Objects of the invention are to provide apparatus as generally outlined above, and particularly to provide a vacuum cleaning system having first and second stage cyclone separators for separating heavier and then lighter dirt particles from the air as it passes through the system. Other objects are apparent from the description and particularly from the claims.

In the drawing:

FIGURE 1 is a fragmentary side elevation view of the vacuum cleaning system;

FIGURE 2 is a fragmentary enlarged view in longitudinal medial section through the vacuum cleaning system; and

FIGURE 3 is a view in section on a reduced scale taken along the line 3-3 of FIGURE 2.

This vacuum cleaning system has a housing that can be considered in three principal sections which enclose a first stage cyclone separator 11, a second stage cyclone separator 12, and a pump 13, respectively. The first stage cyclone separator 11 comprises a cylindrical housing section 15 having a rolled upper edge 16 and a flanged lower edge 17. The flanged lower edge 17 is welded to a horizontal cover plate 18 that rests upon a dirt receptacle 19. The upper edge 20 of the dirt receptacle 19 is rolled, and the outer edge 21 of the cover 18 has a complementary roll with a gasket 22 fitted within it. The gasket 22 rests upon the rolled edge 20 of the receptacle 19 when the cover 18 is in place to provide an airtight seal.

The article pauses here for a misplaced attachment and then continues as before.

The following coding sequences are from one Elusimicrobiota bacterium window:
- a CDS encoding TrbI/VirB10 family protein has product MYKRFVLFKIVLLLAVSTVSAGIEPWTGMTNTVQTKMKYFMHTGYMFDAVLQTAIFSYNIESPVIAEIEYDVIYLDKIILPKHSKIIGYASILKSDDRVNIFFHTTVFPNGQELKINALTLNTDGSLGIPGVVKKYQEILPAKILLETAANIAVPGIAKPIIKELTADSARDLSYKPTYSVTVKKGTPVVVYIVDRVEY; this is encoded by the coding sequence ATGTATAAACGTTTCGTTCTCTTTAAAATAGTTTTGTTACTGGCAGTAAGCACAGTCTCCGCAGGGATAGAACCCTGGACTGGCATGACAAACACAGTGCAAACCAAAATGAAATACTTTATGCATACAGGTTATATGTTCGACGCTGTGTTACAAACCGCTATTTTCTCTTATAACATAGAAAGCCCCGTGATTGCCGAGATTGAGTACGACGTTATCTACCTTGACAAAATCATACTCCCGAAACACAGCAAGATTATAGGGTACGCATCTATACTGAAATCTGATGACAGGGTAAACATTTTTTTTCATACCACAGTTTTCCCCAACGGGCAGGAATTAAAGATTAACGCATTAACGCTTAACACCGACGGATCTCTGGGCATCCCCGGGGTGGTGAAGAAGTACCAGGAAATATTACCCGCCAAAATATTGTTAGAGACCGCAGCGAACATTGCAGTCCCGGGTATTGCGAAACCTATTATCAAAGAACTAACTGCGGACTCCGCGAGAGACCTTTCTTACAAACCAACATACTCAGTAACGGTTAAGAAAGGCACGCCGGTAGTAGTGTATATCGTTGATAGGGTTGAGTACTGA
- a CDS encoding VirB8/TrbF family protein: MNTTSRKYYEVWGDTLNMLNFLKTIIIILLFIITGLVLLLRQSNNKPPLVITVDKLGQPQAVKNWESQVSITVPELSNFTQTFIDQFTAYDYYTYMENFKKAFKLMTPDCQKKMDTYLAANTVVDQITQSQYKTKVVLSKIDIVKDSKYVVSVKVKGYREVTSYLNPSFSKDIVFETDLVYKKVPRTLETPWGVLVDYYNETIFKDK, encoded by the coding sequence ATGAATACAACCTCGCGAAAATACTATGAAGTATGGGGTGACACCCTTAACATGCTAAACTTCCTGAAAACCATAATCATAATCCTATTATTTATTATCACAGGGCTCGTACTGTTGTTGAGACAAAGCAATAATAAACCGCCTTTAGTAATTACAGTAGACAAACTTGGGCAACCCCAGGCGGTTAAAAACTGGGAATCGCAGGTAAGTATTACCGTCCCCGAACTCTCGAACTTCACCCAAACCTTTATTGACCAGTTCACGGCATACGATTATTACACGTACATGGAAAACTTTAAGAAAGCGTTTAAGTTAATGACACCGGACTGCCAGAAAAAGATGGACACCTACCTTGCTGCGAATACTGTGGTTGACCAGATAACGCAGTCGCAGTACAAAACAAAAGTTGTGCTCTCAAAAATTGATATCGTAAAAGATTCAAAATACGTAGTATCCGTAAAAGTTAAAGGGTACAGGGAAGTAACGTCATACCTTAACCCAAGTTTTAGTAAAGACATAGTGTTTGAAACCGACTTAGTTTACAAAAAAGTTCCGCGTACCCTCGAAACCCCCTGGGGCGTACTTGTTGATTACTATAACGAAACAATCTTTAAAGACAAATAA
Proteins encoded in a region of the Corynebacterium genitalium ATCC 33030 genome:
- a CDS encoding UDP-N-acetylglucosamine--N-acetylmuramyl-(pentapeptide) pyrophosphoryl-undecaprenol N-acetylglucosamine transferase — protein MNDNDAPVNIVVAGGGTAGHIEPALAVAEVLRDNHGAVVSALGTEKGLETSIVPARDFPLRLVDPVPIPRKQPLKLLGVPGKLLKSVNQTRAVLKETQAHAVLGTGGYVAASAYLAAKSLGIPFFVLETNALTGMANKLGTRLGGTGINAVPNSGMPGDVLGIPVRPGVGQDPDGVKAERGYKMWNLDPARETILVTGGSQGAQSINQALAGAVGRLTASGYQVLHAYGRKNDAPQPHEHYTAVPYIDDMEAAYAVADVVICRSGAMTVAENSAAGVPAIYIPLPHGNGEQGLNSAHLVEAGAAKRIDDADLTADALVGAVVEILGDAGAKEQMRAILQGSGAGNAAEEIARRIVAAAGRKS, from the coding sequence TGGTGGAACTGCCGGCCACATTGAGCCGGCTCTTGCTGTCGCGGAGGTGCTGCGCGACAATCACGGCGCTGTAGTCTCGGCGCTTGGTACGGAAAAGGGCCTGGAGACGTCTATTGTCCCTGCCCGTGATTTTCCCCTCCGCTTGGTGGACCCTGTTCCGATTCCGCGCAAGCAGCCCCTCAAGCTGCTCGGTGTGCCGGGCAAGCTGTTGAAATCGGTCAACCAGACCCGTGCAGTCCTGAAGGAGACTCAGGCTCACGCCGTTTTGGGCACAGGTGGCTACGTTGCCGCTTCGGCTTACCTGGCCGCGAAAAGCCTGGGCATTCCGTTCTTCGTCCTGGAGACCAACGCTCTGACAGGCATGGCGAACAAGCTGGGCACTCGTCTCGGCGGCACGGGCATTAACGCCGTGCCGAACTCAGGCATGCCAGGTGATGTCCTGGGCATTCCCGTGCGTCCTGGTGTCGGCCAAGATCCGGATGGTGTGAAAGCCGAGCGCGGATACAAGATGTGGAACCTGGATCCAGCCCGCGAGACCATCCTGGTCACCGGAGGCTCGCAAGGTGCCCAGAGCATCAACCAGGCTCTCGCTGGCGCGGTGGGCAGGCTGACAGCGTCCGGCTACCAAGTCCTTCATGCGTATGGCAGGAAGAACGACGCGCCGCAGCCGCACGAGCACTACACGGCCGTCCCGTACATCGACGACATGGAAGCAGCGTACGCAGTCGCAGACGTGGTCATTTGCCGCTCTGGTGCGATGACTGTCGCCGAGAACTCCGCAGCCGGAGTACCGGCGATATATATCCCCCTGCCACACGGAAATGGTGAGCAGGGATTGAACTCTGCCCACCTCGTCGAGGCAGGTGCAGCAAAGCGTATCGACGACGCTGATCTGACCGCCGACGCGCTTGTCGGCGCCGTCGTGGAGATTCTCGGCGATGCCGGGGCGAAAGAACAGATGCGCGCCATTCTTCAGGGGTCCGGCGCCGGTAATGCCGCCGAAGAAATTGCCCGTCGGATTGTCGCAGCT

A inverted downwardly tapering frustro-conical member 24 is positioned within the lower housing section 11. The inverted frustro-conical member 24 has a relatively large open upper end 25 and a smaller open lower end 26. The upper peripheral edge 27 of the inverted frustroconical member 24 is welded to the cylinder 15. The lower end 26 of the inverted frusto-conical member 24 extends through an opening 28 in the cover 18, and the edge of the cover 18 which defines the opening 28 is welded to the lower end 26 of the member 24.

An inlet pipe 30 opens tangentially into the side of the lower housing section 11. The inlet fitting is adapted to be connected to a suction hose leading from a cleaning tool, or the like (not shown). The inlet fitting 30 is located just above the upper end 25 of the inverted frustoconical member 24 to introduce air and foreign matter carried by the air tangentially, causing the air to swirl above the inverted frusto-conical member 24.